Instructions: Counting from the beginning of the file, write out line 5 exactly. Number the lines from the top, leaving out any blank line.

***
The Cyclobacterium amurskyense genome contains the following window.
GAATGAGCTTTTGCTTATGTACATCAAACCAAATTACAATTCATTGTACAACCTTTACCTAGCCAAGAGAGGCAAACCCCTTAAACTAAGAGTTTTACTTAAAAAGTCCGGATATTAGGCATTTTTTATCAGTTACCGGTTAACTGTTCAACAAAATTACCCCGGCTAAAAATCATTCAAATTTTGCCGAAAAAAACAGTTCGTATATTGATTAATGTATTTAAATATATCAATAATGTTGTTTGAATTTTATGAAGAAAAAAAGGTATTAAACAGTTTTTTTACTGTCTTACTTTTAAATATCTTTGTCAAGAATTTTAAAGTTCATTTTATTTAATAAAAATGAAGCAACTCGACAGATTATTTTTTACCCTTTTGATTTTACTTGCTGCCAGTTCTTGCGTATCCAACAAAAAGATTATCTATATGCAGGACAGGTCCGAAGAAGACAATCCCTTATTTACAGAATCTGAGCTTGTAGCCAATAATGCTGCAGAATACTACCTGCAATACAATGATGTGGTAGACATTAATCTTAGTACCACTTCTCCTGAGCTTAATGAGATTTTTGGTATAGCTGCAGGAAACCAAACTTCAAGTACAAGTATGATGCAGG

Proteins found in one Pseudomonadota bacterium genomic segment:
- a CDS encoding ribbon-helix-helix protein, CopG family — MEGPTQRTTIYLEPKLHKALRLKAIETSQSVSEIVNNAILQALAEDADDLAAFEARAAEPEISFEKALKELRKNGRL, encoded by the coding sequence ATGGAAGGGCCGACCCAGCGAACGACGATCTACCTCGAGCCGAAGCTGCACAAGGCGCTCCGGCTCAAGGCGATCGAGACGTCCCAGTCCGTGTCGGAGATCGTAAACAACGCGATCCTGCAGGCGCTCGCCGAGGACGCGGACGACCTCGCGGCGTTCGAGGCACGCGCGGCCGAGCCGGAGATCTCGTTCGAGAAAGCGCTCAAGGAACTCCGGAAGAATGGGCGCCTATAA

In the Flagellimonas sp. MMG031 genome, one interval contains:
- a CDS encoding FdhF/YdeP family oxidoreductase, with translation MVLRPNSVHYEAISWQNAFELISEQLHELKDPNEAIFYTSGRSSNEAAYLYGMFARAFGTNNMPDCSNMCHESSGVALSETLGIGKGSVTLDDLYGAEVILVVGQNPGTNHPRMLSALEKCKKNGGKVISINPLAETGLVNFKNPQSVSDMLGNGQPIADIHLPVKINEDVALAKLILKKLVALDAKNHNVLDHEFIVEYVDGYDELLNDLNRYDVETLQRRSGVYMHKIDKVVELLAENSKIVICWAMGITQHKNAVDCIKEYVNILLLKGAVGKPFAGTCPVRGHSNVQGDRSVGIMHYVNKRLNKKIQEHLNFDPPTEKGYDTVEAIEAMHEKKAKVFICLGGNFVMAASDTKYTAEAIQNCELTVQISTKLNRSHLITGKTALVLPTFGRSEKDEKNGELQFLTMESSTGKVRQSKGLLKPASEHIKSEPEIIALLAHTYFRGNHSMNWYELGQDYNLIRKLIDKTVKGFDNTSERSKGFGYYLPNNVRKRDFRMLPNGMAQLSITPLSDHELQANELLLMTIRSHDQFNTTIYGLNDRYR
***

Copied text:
In the Flagellimonas sp. MMG031 genome, one interval contains: